Five Reasons Christian Parents Are Scared to Talk About Porn

Five Reasons Christian Parents Are Scared to Talk About Porn

She sat down to enjoy a cup of coffee and check her e-mail on her iPad. Trying to find a website she visited the day before, she opened the browser’s history. Instead, what she found completely shocked her. One after the other, a list of sexually explicit titles appeared in the history log. Page after page, the raunchy titles continued.

Slightly panicked, but paying careful attention to the details, she noticed these sites were all accessed in the afternoon the day before. Her husband had been at work then. Wasn’t him. Then she remembered letting her 10-year-old son borrow the iPad to play some games. Reality sank in. From what she could tell, her son had spent at least an hour or so glancing through these pages.

The question that plagued her was: What should she do now?

A Parental Nightmare

Many parents today feel like they are playing catch up when it comes to educating their kids about sex. It seems our sex-saturated world is getting the first word in too fast—and our kids are growing up too fast.

When a Christian parent discovers that their child or teenager has been looking at pornography, to some this can seem like a small nightmare. How can parents approach this topic with tact and love?

More importantly, what prevents parents from having this discussion, even when they know there is a problem?

1. Because parents are uncomfortable talking about sex

The first big reason parents don’t like the idea of talking about porn is because the idea of talking about anything sexual with their child bothers them. Porn touches on all the things about sex that seem like awkward topics: different body parts and what they do, the pleasure of orgasm, not to mention all the sexual variety porn portrays. If sexual topics are uncomfortable, the topic of porn is way out in left field.

2. Because they believe a little porn is nothing to worry about

A child discovering his or her own sexual desires is as natural as the day is long. Our children are sexual beings. Parents often look back to their own childhood, how they clumsily figured out their own sexual feelings, and say to themselves, “Looking at a little porn won’t hurt anything. They’re going to see it anyway, right? I’ll just keep tabs on things. No need to make a big deal out of this.

3. Because they don’t have a good theology of sex

It is one thing to be uncomfortable talking about sex with a child or teenager. But for many parents it goes beyond comfort to confusion: they simply don’t know what they would say about porn or sex. They would have a hard time coming up with words that give their children a foundational understanding of why God created sex, why God created it to be so pleasurable, and why porn is a problem.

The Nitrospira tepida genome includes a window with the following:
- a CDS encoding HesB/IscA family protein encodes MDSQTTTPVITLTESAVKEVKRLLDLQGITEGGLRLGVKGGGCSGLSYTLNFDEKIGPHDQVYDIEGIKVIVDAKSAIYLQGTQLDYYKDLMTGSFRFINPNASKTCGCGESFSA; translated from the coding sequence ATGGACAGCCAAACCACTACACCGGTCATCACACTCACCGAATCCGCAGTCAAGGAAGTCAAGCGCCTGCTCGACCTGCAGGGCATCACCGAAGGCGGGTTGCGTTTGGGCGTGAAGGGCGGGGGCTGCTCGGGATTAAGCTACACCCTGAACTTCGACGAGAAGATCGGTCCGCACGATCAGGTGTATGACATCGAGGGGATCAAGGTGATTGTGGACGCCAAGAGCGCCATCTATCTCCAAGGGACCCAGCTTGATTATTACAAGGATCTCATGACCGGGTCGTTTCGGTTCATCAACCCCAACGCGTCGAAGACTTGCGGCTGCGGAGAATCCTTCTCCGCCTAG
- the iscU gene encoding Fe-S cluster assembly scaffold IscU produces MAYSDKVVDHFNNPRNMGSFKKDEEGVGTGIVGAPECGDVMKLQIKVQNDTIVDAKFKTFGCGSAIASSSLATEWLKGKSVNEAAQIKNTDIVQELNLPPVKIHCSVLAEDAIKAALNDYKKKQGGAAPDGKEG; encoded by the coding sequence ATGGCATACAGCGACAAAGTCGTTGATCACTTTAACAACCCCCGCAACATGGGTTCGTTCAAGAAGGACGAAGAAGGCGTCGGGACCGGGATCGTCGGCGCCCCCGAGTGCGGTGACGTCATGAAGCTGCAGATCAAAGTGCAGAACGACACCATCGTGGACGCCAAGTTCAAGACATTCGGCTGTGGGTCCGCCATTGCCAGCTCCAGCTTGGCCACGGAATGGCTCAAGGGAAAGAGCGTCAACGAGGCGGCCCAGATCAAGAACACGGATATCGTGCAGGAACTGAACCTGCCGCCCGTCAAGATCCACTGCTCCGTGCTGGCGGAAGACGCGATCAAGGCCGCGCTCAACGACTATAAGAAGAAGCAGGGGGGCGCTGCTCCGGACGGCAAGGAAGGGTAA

4. Because they are afraid they will awaken sexual curiosity too early

For many parents, the question of timing is the biggest concern. How early is too early? How late is too late? If they err, they would rather err on the side of silence. They don’t want to awaken undue sexual desire in their child too soon. What if they say something about sex and want to find pictures of it online—or worse yet, try it with someone? Many parents want to wait until they are absolutely sure the time is right.

5. Because they’ve never seen it done before

Many parents know that talking to their kids about sex is a good idea, but some are paralyzed by the fear of “doing it wrong.” No one ever talked to them about sex when they were kids (aside from maybe a discussion about anatomy). The thought of a parent-child relationship that freely and naturally discusses sexual topics is about a foreign to them as Greek or Swahili.

Shattering the Fears

Five facts demolish these five fears:

1. You may be uncomfortable talking about sex, but you are the person most equipped in your child’s life to converse with them about it. No one knows your child like you do.

2. A little porn can do a lot of damage. Porn is the worst kind of sexual education a child can get, and the more they see, the more their sexual beliefs will be shaped by it.

3. You may not feel like you have a good “theology of sex,” but there’s never been a time in history easier to learn. Countless resources are available to parents today.

4. If your child/teen has been exposed to porn, it has already provoked a curiosity about sexual matters. This is not the time to hold back because you are afraid of speaking too soon. Your son or daughter needs your wisdom, not your silence. “Too much too soon” is a rare circumstance in today’s world.

5. You do not need to see this done in person to do it well. Glean from those who’ve done it before. To help you along with this, you can download this free step-by-step discussion guide, When Your Child is Looking at Porn. Don’t let inexperience or ignorance be an excuse anymore.

www.covenanteyes.com. Used by permission.

 

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